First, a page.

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Antione Johnson Vs. Dennis Rodman

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OK, so that's not exactly true. Antione Johnson's Kansas City Knights team played Rodman's Long Beach Jam team in the ABA championship game. Long Beach won. Here's the link.

Also the story if you can't get the link:


Knights fall in title game


ABA championship goes to Jam, giving Rodman a ring


By JOSEPH D'HIPPOLITO Special to The Star



LONG BEACH, Calif. — After needing a three-point shot to reach the American Basketball Association's championship game, a three-point shot proved devastating to the Knights' hopes of winning the title Tuesday night.


Derrick Dial's off-balance three-point jumper proved critical in a final flurry that gave the Long Beach Jam the ABA championship with a 126-123 victory in front of 3,174 at Long Beach State's Pyramid.


Dial's shot proved to be the most dramatic element during a game in which the Knights recovered from an 11-point deficit in the second half — and narrowed their deficit to two points with 57.5 seconds to play.


“You might have to go to the NBA finals to get a better game than this,” said Knights coach Scott Wedman, who won two NBA championships with the Boston Celtics.


The Knights, who trailed 86-75 with 3:01 left in the third quarter, narrowed their deficit to 113-112 on Cortez Groves' three-pointer with 3:40 left in regulation.


But Dial and Juaquin Hawkins combined on a 7-0 spurt that extended the Jam's lead to 120-112 with 2:11 to play. Dial contributed a three-pointer and a fadeaway jumper from the right baseline, and Hawkins made a steal and layin to end the run.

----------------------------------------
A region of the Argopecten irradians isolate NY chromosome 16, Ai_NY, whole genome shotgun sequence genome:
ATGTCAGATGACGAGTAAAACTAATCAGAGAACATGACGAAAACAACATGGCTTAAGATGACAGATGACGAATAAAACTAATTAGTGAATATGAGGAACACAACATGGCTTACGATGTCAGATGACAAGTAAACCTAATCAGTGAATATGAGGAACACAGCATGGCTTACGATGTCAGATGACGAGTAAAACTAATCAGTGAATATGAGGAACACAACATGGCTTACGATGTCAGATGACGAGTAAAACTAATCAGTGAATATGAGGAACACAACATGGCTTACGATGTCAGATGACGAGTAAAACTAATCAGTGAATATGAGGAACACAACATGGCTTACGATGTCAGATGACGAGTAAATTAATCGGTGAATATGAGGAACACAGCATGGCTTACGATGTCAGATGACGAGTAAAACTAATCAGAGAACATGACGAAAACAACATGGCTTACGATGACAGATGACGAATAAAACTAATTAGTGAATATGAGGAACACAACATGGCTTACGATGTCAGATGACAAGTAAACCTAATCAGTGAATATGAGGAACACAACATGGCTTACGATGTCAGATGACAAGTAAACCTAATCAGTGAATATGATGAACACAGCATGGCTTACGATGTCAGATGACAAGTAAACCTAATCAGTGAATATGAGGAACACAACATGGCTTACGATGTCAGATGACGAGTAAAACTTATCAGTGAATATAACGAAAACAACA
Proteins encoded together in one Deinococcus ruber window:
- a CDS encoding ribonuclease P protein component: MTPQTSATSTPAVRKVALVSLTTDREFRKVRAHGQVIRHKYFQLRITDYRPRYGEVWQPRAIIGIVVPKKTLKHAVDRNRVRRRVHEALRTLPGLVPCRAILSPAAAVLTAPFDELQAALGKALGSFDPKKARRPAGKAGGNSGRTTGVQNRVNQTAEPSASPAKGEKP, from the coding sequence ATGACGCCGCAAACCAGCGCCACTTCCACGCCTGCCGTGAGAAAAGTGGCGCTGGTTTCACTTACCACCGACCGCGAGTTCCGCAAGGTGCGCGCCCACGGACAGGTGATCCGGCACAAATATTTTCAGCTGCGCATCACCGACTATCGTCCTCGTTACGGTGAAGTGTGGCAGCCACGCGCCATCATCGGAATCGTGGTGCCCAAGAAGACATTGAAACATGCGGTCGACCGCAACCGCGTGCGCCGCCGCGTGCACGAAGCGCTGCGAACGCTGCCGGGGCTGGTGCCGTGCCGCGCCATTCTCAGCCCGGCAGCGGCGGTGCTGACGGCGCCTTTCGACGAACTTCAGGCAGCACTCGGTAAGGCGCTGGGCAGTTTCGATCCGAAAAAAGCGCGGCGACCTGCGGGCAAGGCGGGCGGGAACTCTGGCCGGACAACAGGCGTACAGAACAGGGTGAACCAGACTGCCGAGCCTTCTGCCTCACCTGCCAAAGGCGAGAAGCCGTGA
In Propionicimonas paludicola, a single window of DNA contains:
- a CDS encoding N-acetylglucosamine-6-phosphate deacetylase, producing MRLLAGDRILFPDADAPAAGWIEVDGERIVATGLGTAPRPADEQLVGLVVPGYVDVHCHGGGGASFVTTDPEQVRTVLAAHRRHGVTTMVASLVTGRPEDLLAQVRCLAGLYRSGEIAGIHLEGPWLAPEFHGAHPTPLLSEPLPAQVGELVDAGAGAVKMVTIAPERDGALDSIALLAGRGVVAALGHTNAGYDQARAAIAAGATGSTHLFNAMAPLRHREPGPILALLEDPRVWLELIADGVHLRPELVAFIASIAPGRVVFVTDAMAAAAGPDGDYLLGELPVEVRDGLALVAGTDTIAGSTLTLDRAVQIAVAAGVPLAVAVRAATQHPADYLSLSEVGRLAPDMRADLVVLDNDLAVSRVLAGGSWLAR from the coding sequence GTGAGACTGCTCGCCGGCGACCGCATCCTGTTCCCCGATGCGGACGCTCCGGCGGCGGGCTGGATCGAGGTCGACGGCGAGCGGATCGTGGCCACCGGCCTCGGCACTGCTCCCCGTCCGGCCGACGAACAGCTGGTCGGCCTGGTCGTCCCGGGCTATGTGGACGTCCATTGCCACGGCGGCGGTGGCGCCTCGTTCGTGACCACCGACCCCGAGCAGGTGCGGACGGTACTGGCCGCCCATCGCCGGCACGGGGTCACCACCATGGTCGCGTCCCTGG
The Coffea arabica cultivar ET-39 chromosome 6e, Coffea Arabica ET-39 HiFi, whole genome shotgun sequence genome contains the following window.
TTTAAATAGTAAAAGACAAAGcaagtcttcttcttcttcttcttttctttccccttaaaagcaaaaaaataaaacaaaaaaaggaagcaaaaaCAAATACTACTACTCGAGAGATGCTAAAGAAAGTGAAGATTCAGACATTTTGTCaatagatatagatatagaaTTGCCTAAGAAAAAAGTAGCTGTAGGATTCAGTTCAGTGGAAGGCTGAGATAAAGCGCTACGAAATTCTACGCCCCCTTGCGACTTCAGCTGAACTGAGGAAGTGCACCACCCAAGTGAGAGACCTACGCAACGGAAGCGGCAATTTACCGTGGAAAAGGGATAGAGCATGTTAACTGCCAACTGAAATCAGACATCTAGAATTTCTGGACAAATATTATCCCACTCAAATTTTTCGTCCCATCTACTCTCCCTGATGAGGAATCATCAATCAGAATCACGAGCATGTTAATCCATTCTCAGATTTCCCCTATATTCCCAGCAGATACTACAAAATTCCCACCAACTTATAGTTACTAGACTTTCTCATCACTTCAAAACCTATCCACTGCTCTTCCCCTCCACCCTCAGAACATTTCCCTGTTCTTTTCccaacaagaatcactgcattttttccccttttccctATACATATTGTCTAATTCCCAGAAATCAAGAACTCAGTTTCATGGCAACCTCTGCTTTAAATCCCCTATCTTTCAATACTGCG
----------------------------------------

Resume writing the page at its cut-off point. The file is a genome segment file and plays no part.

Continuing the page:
Joe Crispin, who finished with 19 points, made a three-pointer with 1:35 left to close the deficit to 120-117, then had a chance to shrink the margin to one point on a driving layin with 57.5 seconds remaining.


But the basket was disallowed because teammate Doug Wrenn committed offensive goaltending.


Crispin made two free throws to bring the Knights to within 120-118. Then Dial struck.


Groves was defending the guard tightly as the shot clock was counting down.


Dial, who spent time with the Orlando Magic earlier in the season, threw up a shot with 1 second left on the shot clock.


The desperation shot went in with 32.3 seconds to play and extended the Jam's lead to 123-118.


“I just threw it up,” said Dial, who finished with a game-high 30 points. “It was a tough shot. I had to throw up over his his hand. But I felt that if it went in, the game was ours.”


Groves agreed.


“He had that lucky shot,” said Groves, a former Kansas State guard said. “That's the only thing that made the difference.”


Crispin and Hawkins each exchanged a pair of free throws before Antoine Johnson's three-pointer shrunk the Knights' deficit to 125-123 with 13.2 seconds left. After Long Beach's Geno Carlisle made the first of two foul shots with 11.2 seconds left, the Knights had a chance to tie.


But just after Crispin crossed midcourt, Carlisle stole the ball with 5.5 seconds to play.


The Knights entered the game with a nine-game winning streak but without their leading rebounder, Paul Shirley, who signed a 10-day contract with the Chicago Bulls last week.


Making the Knights' situation seem more daunting was the appearance of Dennis Rodman in the Jam's lineup.


Rodman, the tattooed rebounding specialist and erstwhile reality television contestant, made his first appearance in two months. He joined the Jam to try to resurrect his career and played twice in January before injuring his calf.


In 25 minutes, the two-time NBA defensive player of the year — sporting a beach-blond dye job and a goatee and looking older than his 42 years — grabbed a game-high 14 rebounds despite being outhustled often underneath the glass.


Neither team held control until the final seconds.

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